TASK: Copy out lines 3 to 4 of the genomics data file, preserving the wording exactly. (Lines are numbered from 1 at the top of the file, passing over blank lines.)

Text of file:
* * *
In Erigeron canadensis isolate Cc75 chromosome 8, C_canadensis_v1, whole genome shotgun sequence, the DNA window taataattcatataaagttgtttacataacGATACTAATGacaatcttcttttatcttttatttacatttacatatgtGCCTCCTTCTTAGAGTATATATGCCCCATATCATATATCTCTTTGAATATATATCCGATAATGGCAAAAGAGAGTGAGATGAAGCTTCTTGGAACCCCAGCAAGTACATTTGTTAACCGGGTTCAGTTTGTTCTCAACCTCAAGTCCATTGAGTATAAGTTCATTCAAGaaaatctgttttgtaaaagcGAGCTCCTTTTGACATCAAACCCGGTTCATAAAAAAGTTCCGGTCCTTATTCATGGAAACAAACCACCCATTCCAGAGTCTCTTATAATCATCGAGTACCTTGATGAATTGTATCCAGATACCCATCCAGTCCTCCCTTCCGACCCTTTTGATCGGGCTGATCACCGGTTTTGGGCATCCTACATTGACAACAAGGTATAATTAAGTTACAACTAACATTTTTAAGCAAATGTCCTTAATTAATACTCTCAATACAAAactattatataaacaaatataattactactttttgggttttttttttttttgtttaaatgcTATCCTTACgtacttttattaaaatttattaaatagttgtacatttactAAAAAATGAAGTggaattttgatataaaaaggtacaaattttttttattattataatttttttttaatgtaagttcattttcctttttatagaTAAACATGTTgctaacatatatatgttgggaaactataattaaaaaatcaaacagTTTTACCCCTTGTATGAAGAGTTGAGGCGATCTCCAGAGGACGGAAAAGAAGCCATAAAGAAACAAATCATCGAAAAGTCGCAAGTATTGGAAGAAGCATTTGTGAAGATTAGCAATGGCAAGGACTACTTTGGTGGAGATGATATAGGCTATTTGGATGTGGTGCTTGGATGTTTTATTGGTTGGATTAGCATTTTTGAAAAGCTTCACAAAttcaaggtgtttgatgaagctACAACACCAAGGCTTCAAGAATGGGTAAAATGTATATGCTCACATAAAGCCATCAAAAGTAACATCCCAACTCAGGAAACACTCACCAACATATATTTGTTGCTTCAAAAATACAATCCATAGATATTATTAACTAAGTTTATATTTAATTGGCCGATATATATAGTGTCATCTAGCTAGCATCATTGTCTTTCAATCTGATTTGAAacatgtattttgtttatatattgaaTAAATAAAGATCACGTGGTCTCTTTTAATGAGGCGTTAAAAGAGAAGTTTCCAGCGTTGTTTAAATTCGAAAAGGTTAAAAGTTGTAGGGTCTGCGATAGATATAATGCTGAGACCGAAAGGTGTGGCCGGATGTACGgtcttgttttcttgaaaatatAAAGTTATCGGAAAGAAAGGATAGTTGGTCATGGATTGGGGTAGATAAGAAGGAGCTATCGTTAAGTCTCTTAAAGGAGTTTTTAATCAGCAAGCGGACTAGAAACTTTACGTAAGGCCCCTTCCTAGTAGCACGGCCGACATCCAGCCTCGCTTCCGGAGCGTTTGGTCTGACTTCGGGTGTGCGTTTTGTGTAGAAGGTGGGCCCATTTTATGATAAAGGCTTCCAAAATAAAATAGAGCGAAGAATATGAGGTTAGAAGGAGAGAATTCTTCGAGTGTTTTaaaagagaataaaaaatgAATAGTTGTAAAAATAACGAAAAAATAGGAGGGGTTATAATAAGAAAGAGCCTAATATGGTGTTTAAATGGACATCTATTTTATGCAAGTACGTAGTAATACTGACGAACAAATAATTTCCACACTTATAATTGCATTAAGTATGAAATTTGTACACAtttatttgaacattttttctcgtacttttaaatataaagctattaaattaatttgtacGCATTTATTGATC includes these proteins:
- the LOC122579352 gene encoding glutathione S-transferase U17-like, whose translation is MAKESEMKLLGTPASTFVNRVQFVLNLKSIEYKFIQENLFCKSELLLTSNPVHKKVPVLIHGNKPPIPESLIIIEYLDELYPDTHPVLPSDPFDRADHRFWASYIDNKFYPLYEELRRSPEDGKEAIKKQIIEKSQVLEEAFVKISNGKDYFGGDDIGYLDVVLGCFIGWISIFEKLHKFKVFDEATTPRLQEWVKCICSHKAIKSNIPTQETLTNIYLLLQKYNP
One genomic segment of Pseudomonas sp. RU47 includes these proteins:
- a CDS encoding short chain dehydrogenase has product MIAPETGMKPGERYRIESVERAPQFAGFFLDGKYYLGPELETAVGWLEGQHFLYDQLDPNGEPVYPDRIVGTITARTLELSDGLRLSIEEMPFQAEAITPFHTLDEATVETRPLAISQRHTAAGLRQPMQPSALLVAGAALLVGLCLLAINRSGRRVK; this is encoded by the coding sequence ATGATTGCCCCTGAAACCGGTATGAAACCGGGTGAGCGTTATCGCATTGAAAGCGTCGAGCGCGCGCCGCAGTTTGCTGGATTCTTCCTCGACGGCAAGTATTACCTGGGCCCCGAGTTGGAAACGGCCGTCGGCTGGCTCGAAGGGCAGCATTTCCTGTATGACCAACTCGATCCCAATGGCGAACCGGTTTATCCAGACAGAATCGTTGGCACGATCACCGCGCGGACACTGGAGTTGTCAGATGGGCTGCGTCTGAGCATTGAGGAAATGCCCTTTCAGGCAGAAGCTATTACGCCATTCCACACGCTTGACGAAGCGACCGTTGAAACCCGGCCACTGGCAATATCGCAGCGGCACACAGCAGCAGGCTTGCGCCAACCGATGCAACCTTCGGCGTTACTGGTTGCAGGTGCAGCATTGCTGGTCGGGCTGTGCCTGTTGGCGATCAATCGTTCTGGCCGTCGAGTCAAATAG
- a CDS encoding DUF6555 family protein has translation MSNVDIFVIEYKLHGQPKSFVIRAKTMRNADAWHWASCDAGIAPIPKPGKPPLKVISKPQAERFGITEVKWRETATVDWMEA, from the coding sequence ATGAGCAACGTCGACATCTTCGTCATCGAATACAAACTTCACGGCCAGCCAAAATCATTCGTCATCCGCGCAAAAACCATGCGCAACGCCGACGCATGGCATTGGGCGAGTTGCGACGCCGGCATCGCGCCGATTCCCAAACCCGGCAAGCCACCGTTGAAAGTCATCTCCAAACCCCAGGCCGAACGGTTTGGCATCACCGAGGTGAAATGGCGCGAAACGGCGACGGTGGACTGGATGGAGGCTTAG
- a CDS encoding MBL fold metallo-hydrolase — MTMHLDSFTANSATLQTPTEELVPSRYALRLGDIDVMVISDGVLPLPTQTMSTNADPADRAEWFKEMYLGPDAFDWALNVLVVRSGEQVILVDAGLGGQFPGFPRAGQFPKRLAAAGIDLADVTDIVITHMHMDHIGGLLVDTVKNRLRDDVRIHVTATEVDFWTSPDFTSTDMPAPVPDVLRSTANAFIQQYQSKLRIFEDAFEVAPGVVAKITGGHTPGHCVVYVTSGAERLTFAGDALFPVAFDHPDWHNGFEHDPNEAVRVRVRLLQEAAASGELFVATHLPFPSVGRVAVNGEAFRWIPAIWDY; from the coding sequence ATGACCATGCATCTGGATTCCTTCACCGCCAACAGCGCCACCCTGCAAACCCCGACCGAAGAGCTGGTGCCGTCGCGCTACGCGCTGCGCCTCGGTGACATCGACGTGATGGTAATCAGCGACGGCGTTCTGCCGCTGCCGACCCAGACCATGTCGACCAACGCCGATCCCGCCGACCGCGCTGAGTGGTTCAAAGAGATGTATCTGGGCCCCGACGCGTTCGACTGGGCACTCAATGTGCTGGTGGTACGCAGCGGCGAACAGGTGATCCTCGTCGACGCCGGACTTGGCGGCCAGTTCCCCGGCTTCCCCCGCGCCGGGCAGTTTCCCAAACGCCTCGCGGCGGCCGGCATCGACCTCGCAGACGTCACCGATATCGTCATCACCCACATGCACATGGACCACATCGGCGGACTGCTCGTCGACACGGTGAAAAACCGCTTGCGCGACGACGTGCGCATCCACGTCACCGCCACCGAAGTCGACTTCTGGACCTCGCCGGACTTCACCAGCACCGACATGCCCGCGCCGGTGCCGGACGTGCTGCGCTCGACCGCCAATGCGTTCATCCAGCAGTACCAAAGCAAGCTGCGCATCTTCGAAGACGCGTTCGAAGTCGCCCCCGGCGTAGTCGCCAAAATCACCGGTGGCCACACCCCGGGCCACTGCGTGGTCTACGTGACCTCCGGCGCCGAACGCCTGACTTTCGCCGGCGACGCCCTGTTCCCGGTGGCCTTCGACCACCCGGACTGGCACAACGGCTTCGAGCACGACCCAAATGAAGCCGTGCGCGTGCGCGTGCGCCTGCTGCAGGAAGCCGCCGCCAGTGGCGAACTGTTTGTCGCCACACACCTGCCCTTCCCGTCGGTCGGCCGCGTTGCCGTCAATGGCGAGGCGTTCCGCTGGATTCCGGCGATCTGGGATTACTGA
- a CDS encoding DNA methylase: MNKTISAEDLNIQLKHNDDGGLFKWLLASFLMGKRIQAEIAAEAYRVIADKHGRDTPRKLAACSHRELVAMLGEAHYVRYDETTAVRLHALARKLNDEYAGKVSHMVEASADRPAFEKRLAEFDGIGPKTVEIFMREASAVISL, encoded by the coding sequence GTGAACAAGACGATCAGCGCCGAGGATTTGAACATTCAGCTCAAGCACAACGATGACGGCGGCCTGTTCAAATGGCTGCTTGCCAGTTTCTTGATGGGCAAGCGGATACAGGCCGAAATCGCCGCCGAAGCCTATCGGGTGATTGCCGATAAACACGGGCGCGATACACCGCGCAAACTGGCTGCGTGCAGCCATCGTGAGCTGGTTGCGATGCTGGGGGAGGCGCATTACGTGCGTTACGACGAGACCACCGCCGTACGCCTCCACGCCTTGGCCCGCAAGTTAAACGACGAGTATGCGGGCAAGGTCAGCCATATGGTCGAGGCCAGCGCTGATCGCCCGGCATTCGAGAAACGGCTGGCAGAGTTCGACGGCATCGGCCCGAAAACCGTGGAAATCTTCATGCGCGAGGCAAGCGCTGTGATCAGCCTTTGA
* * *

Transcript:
One genomic segment of Pseudomonas sp. RU47 includes these proteins:
- a CDS encoding short chain dehydrogenase has product MIAPETGMKPGERYRIESVERAPQFAGFFLDGKYYLGPELETAVGWLEGQHFLYDQLDPNGEPVYPDRIVGTITARTLELSDGLRLSIEEMPFQAEAITPFHTLDEATVETRPLAISQRHTAAGLRQPMQPSALLVAGAALLVGLCLLAINRSGRRVK; this is encoded by the coding sequence ATGATTGCCCCTGAAACCGGTATGAAACCGGGTGAGCGTTATCGCATTGAAAGCGTCGAGCGCGCGCCGCAGTTTGCTGGATTCTTCCTCGACGGCAAGTATTACCTGGGCCCCGAGTTGGAAACGGCCGTCGGCTGGCTCGAAGGGCAGCATTTCCTGTATGACCAACTCGATCCCAATGGCGAACCGGTTTATCCAGACAGAATCGTTGGCACGATCACCGCGCGGACACTGGAGTTGTCAGATGGGCTGCGTCTGAGCATTGAGGAAATGCCCTTTCAGGCAGAAGCTATTACGCCATTCCACACGCTTGACGAAGCGACCGTTGAAACCCGGCCACTGGCAATATCGCAGCGGCACACAGCAGCAGGCTTGCGCCAACCGATGCAACCTTCGGCGTTACTGGTTGCAGGTGCAGCATTGCTGGTCGGGCTGTGCCTGTTGGCGATCAATCGTTCTGGCCGTCGAGTCAAATAG